The array-language landscape, while fascinating, is confusing to no end. Is there a reason to pick one of J or K or APL or A? None of these options seem to be open-sourced -- are there open sourced versions? I would love the expand my mind, but I remain befuddled.
The differences among these languages are relatively subtle. APL "proper" has the advantages, and disadvantages, of the original symbolic notation. (There are minor changes that have been made to the symbol set over the years, but they're all true enough to the original vision.)
The A+ language is available open source. It departs significantly from the "classic" APLs, but is like them in keeping most of the core character set. My sense is that it has not been kept up to date with technology changes. It was a precursor to K.
Languages in the array-language family that have departed from the distinctive APL character set include J, K, and Nial. Nial uses English words instead of symbols, and has an open source interpreter called Q'Nial. K and J rely mainly on symbols, but these are drawn from the ASCII character set. Words may be used in place of symbols in these languages, however, simply by assigning definitions.
The APL family of programming languages have been primarily proprietary since the initial appearance of APL as an IBM product in 1964. Proprietary array languages seem to have more support and faster evolution of new capabilities than open source alternatives at this time. I'm not sure how all the competitors stack up against one another, but Dyalog APL has certainly been working actively to promote their implementation of the language as current technology. APL2000 offers products for Unix, Linux, and Windows,
including VisualAPL for .Net (retired). MicroAPL Ltd offers APLX (retired).
K is a specialized language that is no longer being marketed on its own. Kx Systems is instead marketing the Kdb+ database and its Q (query) language, both of which are written in K. It's a powerful specialized tool, designed for high-speed processing of streaming data. It departs significantly from the original APL approach. Kx Systems products are expensive and their users mostly work in finance.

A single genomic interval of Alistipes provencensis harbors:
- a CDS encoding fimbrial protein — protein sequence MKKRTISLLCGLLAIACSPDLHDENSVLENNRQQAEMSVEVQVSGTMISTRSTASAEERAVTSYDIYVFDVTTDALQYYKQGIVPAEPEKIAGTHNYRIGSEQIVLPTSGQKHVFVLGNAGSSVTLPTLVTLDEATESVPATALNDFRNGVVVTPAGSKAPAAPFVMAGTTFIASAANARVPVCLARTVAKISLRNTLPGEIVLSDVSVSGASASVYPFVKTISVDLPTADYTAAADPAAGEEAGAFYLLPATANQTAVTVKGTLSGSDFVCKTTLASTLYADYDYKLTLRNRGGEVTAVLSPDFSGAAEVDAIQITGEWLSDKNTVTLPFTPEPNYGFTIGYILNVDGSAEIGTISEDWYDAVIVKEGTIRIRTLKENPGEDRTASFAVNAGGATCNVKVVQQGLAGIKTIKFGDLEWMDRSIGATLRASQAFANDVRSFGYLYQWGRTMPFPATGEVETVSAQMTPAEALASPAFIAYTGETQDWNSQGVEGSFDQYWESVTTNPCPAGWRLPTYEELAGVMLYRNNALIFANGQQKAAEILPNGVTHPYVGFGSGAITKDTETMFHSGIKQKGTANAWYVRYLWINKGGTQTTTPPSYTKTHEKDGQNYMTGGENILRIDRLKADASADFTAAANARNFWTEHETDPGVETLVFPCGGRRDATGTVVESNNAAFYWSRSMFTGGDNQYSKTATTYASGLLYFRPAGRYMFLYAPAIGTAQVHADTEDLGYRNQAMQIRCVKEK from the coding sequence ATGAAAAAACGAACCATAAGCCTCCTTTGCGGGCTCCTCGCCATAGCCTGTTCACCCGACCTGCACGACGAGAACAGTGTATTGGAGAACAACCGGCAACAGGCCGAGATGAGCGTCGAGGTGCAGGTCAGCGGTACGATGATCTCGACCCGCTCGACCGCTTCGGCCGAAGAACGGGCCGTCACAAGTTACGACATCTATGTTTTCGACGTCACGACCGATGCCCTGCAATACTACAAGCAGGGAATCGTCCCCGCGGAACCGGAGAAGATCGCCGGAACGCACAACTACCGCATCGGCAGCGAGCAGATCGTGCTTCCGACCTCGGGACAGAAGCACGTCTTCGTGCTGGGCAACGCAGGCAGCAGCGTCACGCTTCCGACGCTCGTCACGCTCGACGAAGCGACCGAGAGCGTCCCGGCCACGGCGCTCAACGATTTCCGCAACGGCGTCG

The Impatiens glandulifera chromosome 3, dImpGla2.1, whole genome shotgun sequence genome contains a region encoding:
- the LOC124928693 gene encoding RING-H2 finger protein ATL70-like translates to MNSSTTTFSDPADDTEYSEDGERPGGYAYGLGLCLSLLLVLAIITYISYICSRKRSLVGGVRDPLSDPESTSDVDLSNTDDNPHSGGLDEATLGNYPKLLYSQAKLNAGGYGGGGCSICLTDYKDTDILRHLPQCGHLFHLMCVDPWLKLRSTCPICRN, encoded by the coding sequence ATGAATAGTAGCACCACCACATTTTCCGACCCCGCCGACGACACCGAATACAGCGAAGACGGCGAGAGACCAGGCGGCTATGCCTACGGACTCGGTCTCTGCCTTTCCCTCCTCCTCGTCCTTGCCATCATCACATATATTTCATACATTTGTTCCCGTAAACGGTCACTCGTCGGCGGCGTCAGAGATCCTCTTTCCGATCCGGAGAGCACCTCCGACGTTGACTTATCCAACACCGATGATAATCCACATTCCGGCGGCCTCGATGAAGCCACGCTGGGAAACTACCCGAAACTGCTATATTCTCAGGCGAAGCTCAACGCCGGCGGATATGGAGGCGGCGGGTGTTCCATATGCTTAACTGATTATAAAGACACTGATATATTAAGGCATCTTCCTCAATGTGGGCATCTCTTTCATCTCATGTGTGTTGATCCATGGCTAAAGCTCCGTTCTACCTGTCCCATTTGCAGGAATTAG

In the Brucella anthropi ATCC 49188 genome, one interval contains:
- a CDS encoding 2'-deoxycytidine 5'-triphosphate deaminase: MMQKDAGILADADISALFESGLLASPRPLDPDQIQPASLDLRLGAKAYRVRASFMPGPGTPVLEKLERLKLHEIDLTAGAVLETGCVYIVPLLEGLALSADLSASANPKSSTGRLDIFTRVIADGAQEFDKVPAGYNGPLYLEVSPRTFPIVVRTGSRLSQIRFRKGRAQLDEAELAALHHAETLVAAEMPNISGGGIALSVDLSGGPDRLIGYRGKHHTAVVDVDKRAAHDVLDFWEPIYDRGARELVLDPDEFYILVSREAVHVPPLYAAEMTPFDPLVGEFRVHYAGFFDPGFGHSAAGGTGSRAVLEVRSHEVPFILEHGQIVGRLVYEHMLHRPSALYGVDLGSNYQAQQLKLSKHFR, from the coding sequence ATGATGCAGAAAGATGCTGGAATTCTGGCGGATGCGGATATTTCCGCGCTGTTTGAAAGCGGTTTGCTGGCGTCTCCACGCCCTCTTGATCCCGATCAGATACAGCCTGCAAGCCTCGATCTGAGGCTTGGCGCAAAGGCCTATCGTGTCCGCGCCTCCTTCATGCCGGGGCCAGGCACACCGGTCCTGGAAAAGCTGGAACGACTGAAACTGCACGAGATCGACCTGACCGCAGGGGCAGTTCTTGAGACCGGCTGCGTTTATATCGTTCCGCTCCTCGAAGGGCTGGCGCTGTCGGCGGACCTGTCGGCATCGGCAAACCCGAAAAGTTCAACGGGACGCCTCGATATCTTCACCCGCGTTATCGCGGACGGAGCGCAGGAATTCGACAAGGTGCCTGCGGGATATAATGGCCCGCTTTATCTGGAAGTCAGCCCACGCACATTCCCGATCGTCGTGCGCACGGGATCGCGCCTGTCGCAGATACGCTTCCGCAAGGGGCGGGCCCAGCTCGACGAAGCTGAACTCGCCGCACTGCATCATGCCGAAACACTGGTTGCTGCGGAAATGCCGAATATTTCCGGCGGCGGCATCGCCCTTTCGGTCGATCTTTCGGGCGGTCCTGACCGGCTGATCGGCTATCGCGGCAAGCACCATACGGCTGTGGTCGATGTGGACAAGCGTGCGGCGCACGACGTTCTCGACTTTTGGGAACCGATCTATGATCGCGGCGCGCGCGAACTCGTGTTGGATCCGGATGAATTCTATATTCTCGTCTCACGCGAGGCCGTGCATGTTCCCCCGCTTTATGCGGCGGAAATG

APL was envisioned and mainly designed by Ken Iverson. After a full career of applying and refining APL in commercial applications he turned to the task of making a "rationalized" revision, one that corrected the aspects of the language he'd found himself dissatisfied with over the years. This fresh take on the theme is called J. The differences between J and APL are sketched in a paper on the J Software wiki. One noticeable change is the elimination of array indexing syntax. The biggest feature, though, is tacit form, in which programs are written by composing functions without reference to their arguments. Tacit J is closely related to "point-free" style found in functional programming languages, but differs in that this form is fundamental to the J language. The ASCII-based symbols used in J may be harder to read than the more distinctive APL characters.
For an individual wanting to learn an array language, my advice is to select among Dyalog APL, APLX, J, and Q'Nial. Dyalog APL (esp. for Windows) or APLX (esp. for Linux) are likely best for someone who wants to use the core symbolism that is so distinctive to APL, and who wants strong connection with the APL community as a whole. J may be best for those who want to build web applications, or focus on math (like Project Euler,) and especially those who are fascinated by the tacit style it emphasizes. Q'Nial is what I'd pick if my priority was on open source, but only if that priority did not also mean expecting the support of an active OS community.